The Jesuits who traveled around the world utilized their training in the natural sciences to describe the places they visited. They used astronomy to try to position the various locations accurately, be these rivers, mountains or cities, and they used their skills as cartographers to map these regions. Consequently, not only did their reports contain detailed descriptions of flora and fauna but they also had maps showing where such flora originated, and what were the characteristics of the landscape.

Jesuit missionaries also made use of already existing maps and older reports (especially from local writers) to make new editions, so it is inaccurate to say that their versions were always original or ‘never seen before’ renditions. Even so, the combination of the utilization of their advanced scientific skills and the fact that they also relied on first-hand experience (their own or that of another missionary, or a local convert for instance) ensured that the maps they produced were the most up-to-date for their time.

Taking China as a specific example, ever since the arrival of Ricci in 1583 and the construction of his first Chinese language world map in 1584, Jesuits in China had been producing ever-more refined maps. These were not only of the Chinese landmass but also other regions as well (as for instance Korea and parts of Russia). The maps themselves were strong instances of east-west cultural exchange, educating both European and Chinese viewers about other parts of the world.

The maps produced in the Nouvel Atlas de la Chine, de la Tartarie chinoise et du Thibet, were not in fact produced by a Jesuit. The famous French cartographer Jean-Baptiste d’Anville (1697-1792) drew them. Even though he never went to China and worked largely in Paris, he utilized collections of Jesuit maps to complete his task, especially those that had been produced by Jean-Baptiste du Halde in his Description géographique, historique, chronologique, politique, et physique de l'empire de la Chine et de la Tartarie chinoise, enrichie des cartes générales et particulieres de ces pays, de la carte générale et des cartes particulieres du Thibet, & de la Corée; & ornée d'un grand nombre de figures & de vignettes gravées en tailledouce, which had first been published in Paris in 1735, and later in The Hague in 1736. An English edition was serialized between 1738 and 1741, and is digitized and available through this site.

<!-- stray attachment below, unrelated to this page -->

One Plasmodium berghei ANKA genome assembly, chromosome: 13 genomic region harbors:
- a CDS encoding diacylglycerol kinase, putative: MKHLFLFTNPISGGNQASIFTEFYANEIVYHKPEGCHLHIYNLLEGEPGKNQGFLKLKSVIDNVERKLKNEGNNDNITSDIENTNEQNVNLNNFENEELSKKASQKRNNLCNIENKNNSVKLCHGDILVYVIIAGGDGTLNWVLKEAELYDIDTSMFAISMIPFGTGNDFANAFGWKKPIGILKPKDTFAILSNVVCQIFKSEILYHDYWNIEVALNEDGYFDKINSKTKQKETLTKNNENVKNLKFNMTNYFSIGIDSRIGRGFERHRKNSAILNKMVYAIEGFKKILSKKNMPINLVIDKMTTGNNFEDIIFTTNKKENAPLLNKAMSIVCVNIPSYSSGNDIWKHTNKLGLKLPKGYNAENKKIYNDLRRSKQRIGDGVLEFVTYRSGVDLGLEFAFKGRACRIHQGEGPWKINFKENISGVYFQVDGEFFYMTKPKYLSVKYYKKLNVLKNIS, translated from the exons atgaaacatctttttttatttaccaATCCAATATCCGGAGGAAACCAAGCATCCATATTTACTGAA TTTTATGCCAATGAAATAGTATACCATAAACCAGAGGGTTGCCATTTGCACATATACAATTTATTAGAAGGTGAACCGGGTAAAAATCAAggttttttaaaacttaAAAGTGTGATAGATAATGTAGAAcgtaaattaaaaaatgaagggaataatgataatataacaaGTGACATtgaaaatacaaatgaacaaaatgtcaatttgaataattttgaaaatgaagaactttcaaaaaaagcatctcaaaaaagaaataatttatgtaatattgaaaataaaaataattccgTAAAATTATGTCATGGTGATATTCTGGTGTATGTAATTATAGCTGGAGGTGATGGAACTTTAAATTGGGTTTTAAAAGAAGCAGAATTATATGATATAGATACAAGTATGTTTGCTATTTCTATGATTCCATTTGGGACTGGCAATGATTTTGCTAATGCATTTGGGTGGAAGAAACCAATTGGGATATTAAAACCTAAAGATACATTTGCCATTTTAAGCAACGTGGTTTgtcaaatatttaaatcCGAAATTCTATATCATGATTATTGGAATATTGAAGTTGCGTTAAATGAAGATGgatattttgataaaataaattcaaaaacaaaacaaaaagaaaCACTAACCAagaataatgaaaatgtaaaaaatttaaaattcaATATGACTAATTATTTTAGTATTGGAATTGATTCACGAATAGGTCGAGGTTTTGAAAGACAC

D’Anville published his Atlas in 1737, also at The Hague. The Burns Library copy is in good condition, with clear details of settlements, mountains, rivers and so on, based on the surveys Jesuits completed in China (in the construction of the Kangxi Atlas) between 1710 and 1718. This in turn drew on the work of the Jesuits in the preceding century. As can be seen by the accompanying photographs the binding is in poor condition, with fading exterior boards. Even so, this is a valuable and rare collection of eighteenth century maps of the empire of China. It would be of interest to those studying Chinese, Korean and Tibetan territory at the time (be this from historical, linguistic or geographical perspectives), as well as those considering historiographical issues like the manner in which this landmass was communicated to the outside world, and how this information was received.